Delcor's Quality Journey

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Phil McCafferty, president of Delcor Homes, New Hudson, Mich., is living in the future more ways than one.

January 01, 2000

Phil McCafferty, president of Delcor Homes, New Hudson, Mich., is living in the future in more ways than one.

Last fall his firm became the first home building company in the country to attain the quality assurance milestone of ISO 9000 certification-a direction some believe the industry must inevitably go. As a result, McCafferty now spends less time reacting to customer problems and more time thinking about his company’s future.

A certain percentage of Decor’s 5000 prospects last year asked sales personnel whether the Michigan-based home builder was ISO 9000 accredited.

Having the luxury to think about the future was one of McCafferty’s primary goals when he first began to improve the quality system at his company in 1997. It stems from Stephen Covey’s widely read "Seven Habits of Highly Effective People" that effective managers should spend their time planning and mapping success strategies.

Of the many quality systems available for implementation, McCafferty chose the ISO 9000 process for several reasons. First, a certain percentage of his target home buyers work at ISO 9000 conforming auto makers. About 2% to 3% of Delcor’s 5000 prospects last year asked sales personnel whether the company is ISO 9000 accredited.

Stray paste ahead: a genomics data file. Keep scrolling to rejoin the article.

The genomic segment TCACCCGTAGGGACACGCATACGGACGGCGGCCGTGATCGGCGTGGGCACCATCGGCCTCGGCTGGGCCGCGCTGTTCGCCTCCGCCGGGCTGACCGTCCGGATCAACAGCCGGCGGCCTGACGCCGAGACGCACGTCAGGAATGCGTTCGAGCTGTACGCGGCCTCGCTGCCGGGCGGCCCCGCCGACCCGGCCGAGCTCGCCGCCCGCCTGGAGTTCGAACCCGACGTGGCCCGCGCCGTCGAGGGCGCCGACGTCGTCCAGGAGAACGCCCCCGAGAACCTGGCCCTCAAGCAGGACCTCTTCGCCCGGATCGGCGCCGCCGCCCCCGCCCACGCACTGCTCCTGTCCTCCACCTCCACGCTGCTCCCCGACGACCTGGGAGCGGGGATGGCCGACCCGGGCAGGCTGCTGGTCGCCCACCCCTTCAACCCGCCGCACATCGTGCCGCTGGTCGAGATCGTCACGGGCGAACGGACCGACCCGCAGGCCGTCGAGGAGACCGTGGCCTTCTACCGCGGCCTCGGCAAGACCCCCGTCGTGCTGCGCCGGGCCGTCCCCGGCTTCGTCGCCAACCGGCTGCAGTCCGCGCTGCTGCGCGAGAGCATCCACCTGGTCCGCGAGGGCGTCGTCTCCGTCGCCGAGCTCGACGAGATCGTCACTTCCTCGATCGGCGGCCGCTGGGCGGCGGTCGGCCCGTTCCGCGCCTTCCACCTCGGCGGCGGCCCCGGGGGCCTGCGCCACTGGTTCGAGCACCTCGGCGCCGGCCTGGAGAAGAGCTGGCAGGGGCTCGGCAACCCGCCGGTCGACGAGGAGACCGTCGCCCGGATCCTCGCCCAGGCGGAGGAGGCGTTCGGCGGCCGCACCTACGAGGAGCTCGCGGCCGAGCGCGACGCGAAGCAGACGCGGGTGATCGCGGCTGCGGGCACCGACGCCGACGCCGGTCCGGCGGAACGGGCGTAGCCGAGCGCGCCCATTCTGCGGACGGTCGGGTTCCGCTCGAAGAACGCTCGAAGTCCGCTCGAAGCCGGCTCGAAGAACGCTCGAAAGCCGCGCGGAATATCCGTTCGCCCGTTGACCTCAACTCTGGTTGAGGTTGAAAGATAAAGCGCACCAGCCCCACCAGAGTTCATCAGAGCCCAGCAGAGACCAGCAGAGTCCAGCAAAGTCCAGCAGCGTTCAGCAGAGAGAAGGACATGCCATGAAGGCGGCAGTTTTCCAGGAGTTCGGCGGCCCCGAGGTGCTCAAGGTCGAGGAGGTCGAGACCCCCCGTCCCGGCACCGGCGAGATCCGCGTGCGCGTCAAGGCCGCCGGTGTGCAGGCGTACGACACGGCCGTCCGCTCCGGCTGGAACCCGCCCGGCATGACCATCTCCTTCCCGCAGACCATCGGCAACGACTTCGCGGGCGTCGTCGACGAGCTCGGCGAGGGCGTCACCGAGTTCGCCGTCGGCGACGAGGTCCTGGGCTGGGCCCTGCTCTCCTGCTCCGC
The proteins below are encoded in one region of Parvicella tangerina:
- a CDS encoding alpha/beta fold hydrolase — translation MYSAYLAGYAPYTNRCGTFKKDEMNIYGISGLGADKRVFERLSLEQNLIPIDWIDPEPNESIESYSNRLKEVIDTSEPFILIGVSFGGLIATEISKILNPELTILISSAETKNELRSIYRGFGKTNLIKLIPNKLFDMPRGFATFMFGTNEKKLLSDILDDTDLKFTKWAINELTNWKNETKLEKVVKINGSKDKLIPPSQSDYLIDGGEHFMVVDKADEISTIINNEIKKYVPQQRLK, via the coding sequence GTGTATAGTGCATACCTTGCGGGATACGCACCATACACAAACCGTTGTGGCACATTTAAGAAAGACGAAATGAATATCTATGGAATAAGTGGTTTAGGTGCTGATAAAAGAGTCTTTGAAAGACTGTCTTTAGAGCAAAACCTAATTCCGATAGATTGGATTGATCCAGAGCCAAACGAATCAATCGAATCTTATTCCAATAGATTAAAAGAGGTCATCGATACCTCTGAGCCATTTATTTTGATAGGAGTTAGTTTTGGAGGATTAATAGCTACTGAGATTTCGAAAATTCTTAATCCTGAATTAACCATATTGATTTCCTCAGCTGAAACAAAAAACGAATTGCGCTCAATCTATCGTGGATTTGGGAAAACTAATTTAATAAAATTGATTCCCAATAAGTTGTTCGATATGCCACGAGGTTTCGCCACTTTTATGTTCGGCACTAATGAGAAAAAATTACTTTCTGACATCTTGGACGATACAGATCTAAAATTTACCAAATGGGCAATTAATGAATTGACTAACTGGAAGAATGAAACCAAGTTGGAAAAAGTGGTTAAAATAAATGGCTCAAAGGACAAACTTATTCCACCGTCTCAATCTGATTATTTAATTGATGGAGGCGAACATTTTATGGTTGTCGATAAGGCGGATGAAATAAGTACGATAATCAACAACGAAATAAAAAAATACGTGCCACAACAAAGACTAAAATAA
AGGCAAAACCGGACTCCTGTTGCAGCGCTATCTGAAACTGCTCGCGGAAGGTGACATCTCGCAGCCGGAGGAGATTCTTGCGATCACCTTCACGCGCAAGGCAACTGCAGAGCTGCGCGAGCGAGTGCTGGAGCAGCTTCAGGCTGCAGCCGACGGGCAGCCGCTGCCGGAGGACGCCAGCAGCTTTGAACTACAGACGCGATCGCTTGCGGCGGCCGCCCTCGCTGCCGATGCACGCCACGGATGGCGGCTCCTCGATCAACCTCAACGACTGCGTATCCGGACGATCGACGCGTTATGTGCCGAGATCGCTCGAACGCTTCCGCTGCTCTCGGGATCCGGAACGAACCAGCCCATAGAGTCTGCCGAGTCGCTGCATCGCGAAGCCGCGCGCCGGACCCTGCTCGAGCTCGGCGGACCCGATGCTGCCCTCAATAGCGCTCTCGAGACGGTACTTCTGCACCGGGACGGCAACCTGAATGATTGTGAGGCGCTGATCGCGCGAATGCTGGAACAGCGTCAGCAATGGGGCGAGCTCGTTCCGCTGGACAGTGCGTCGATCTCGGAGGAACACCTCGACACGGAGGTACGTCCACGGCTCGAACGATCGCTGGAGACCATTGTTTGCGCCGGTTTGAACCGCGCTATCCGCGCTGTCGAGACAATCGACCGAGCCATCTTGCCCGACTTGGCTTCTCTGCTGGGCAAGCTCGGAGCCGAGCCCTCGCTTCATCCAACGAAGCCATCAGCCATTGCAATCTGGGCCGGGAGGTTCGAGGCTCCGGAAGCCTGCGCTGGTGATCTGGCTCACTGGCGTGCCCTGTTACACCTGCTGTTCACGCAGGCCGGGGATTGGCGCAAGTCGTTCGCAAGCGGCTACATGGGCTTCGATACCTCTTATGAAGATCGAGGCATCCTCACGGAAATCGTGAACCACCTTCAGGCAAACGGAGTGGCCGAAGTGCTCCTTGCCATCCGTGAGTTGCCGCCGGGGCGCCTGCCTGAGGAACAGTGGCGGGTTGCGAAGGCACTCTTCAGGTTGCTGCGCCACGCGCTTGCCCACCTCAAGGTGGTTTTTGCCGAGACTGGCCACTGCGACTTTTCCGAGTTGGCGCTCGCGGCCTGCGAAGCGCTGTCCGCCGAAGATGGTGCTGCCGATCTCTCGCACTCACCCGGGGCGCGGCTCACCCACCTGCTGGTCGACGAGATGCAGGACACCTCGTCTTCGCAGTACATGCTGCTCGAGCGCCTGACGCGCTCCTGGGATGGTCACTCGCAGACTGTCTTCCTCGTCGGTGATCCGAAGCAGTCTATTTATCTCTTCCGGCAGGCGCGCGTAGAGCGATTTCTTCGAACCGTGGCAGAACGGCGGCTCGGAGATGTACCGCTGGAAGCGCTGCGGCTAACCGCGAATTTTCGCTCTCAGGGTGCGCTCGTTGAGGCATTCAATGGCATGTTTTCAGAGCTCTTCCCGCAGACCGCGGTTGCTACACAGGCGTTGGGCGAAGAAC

"We’ll soon be advertising our ISO accreditation and I believe it will attract a lot more attention to us in the market," McCafferty says.

Another reason for choosing ISO 9000 over, say, the more elusive goal of Total Quality Management was because ISO requires third party audits. "I believe that the reason why ISO is growing so rapidly here and in Europe is that it unites your people," says McCafferty. "They pull together so that they can continue to be certified."

But embarking on the costly and time-consuming process has had a more overriding benefit for Delcor—significantly increased customer satisfaction. McCafferty estimates that one customer with a problem takes as much as one day of time away from several managers. Really unhappy customers who litigate their issues require even more time. So for Delcor-ranked No. 370 in PB’s most recent list of Giants-to recoup any of the $150,000 in consulting and auditing expenses related to their ISO accreditation, customers must be happier with what they buy. The numbers tell the tale. From the time they began the process of implementing ISO, the firm’s average number of correctable defects at closing dropped like a rock-from 27.4 in 1997 to 9.6 in 1998 and finally to a dramatically reduced 1.7 in 1999.

Understanding ISO

Comprehending the magnitude of Delcor’s achievement requires an understanding of what it takes to become ISO 9000 accredited. PB columnist and NAHB Research Center vp Ed Caldeira is an expert on the subject and a big fan of Delcor’s efforts.

"They have a lot to be proud of," says Caldeira. "My hat is off to Phil not only for what he has achieved, but also because he wants to provide the resources he developed for his company to NAHB to help other builders."